The origins of Polari: How Bona to Vada your Dolly Old Eek

In a recent blog post about the Evolving English exhibition, I mentioned Polari.

Polari (or alternatively palari, parlare, parlary) was a secret language or gay slang, popular with the British gay community from about 1900 until the 1970s, and made famous by the 1960s radio show Round the Horne with Kenneth Williams.

But what are its origins? Well, Polari is a complex language and a mixture of rhyming slang; backslang; Italian; Occitan; French, parlyaree, a slang used by sailors and travellers; cant, a slang used by criminals; and Yiddish. There was a West End dialect, based on theatre-speak and an East End dialect that was spoken by sailors and canal men. And because of the popularity of the radio show, Polari could often be found in numerous middle-class households in the Sixties.

Kenneth Williams - Round The HorneI recall my Mother saying to me when I’d fallen over “come on, give me a butcher’s at your lallies and dannies” Which is a heady combination of cockney rhyming slang (butcher’s hook, look), Polari for legs and Yorkshire slang for hands. I’ve no idea how she knows Yorkshire slang. She comes from Tooting.

The problem with Polari is that, until recently, so little of it had been written down. So it’s been difficult to determine what words are actually Polari and what words are common ol’ slang.

The following words though are generally considered to be Polari.

Bijou : Small
Bevvy : Drink
Bod : Body
Bold : Daring
Bona : Good, Nice
Buns : Bum cheeks
Butch : Masculine
Cackle : Gossip
Camp : Effeminate
Crimper : Hairdresser
Dish : Nice looking man
Dizzy : Scatty
Dolly : Pretty
Drag : Women’s clothes
Eek : Face (Backslang ecaf)
Esong/Onk : Nose
Fantabulosa : Wonderful
Glossies : Magazines
Hoofer : Dancer
Kaffies : Trousers
Lallies : Legs
Latty : House
Lills : Hands
Luppers : Fingers
Mince : A camp walk
Nachy : Night
Ogles or Orbs :Eyes
Omi : Man
Omi Polone : Gay man
Polari : Talk, to chat
Polone : Woman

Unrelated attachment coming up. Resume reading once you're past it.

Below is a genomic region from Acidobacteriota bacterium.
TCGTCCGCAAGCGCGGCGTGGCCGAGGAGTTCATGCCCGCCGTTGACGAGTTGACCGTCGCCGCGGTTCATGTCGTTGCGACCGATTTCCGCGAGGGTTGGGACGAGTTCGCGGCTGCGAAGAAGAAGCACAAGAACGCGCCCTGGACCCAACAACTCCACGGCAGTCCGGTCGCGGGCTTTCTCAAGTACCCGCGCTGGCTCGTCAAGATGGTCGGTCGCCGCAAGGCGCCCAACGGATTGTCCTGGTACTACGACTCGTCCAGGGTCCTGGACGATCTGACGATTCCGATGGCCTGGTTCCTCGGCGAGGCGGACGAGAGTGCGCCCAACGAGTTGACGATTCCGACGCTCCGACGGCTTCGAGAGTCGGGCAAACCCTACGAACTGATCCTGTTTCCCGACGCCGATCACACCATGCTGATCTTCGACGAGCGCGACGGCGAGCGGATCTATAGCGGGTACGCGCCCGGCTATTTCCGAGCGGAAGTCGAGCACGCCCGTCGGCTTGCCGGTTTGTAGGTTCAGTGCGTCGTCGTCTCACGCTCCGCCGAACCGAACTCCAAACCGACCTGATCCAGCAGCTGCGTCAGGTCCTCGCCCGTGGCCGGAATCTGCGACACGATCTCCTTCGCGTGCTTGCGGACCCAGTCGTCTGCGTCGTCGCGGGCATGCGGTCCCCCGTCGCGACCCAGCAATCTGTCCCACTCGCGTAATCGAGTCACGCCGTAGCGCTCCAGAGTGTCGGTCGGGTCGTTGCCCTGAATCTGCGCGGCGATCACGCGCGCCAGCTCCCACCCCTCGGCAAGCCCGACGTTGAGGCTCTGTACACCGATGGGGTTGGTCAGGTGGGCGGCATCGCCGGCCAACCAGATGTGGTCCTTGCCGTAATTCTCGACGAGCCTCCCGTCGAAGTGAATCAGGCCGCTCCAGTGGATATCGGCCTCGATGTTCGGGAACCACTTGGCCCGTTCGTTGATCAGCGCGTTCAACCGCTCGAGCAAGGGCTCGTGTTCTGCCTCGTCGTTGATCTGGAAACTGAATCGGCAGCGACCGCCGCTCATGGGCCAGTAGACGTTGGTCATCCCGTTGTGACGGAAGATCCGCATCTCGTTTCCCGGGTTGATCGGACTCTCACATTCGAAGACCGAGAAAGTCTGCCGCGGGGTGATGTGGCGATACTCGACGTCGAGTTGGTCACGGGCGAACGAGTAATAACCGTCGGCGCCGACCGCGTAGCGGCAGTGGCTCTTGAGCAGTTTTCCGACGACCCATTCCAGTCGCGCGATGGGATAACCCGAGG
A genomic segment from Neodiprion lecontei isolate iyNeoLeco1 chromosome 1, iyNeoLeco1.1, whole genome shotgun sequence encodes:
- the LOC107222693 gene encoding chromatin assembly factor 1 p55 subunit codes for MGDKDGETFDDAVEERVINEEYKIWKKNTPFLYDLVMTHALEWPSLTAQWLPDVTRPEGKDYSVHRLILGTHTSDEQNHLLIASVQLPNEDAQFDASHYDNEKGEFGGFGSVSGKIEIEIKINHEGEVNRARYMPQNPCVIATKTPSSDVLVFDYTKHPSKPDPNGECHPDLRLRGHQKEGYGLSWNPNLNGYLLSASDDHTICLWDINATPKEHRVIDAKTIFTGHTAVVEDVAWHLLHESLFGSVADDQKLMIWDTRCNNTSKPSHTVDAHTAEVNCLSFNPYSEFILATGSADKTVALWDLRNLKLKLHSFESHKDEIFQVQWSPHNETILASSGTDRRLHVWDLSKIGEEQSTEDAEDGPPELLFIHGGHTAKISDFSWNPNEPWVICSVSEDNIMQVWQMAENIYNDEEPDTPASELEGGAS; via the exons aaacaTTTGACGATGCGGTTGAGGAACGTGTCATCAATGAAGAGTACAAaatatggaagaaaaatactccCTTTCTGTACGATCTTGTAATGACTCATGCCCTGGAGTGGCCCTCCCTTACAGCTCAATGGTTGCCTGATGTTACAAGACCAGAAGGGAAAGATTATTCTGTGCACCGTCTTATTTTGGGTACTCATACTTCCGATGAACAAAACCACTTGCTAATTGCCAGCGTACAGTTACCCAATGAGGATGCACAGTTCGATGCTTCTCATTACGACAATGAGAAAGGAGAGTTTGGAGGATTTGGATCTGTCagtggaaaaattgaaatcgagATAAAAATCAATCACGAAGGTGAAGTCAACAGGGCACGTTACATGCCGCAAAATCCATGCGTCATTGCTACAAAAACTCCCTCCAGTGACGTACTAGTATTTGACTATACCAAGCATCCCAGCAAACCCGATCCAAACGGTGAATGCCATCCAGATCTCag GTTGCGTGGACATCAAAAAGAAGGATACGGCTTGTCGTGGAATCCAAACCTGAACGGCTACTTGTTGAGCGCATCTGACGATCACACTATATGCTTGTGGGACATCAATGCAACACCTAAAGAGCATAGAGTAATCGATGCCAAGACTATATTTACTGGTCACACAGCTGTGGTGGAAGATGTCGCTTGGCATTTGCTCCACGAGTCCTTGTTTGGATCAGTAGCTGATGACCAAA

Pots : Teeth
Riah : Hair (back slang)
Riah shusher : Hairdresser
Scarper : To run off
Slap : Make-up
Thews : Thighs
Troll : To go walking
Vada : See, to look
Zhoosh : Style, tart up

What’s interesting is how many words that are Polari in origin are still in everyday use, considering the language fell out of favour in the 1970s. A quick search on Google came up with these results.

“A bijou house with potential”
“Buns of steel; Best Butt exercise for summer”
“George Clooney is a dish”
“Videos for Eddie Izzard in drag”
“Men’s magazines and women’s glossies share the pain of recession”
“Katy Perry wears too much slap”
“In Coronation Street: Simon scarpers”
“Do you ever troll around Cape Moreton?”
“Look at him mincing around, like he thinks he’s real cute.” (Annie Hall)
“John Sergeant lands Oldie’s hoofer of the year award”

And do you remember Queer Eye for the Straight Guy? Zhoosh was said in every single episode!

Any other Polari words that are in everyday use? Let us know in the comments.

Further Reading:
Fantabulosa: A Dictionary of Polari and Gay Slang by Paul Baker.

  • Katherine
    Posted at 14:14h, 12 April Reply

    Oh, this just made me laugh out loud! We had a double cassette of Julian and Sandy and it made me roar. And off to iTunes I go … Thanks Sarah!

    • Sarah Turner
      Posted at 14:53h, 12 April Reply

      I absolutely adore Kenneth Williams. Do you remember Will-O’-the wisp? Oooh might have to go and buy the DVDs.

  • Lorraine
    Posted at 20:16h, 12 April Reply

    This is absolutely brilliant, Sarah. Hats off to your mother for providing the nature and nurture that allowed your linguistic genius to bloom.

  • andy mackay
    Posted at 14:53h, 04 June Reply

    I think a lot of those words are maybe appropriated from other sources things like Bijou are real words, it’s French for jewel, so maybe using it to describe a property is a bit of spin, say like describing a small flat as bijou, is saying it’s small but it has potential it’s a little Jewel (maybe IMHO). Bevvy, Bold, Buns, Butch, Crimper, Dish, Dizzy, Drag, Glossies, Hoofer, Mince are all common words now, if they have all came from this slang then it has added a lot. Some people don’t like slang, but that is how new words come about and the reason why English is such a rich expressive language.



  • web design cornwall
    Posted at 12:07h, 01 November Reply

    web design cornwall…

    […]The origins of Polari: How bona to Vada your Jolly Old Eek « Copywriting Blog from Turner Ink[…]…

  • phil f
    Posted at 00:02h, 24 September Reply

    I believe Morrissey dallied with this subject expertly in his song titled Piccadilly Palare. From the aptly titled Bona Drag. Essential listening.

  • SisterSnog
    Posted at 10:54h, 24 September Reply

    From now on we will be mostly speaking in Polari at #SnogTowers. Off to make a bijou bevvy before I check out the cackle in the Glossies.
    Fantabulosa blog Sarah-the-fashionisata #VIP #LFWend x

  • Martin Tyrrell
    Posted at 09:31h, 15 November Reply

    The one that I’ve always known (which is now in common usage), is “naff”, which means “not available for f**king”

  • Mozel Tov! Are you a Mensch, Klutz or Schmuck? | Turner Ink Copywriting London UK
    Posted at 21:53h, 26 June Reply

    […] Check out these other posts on Indian words, French words, German words, Latin words and Polari. […]

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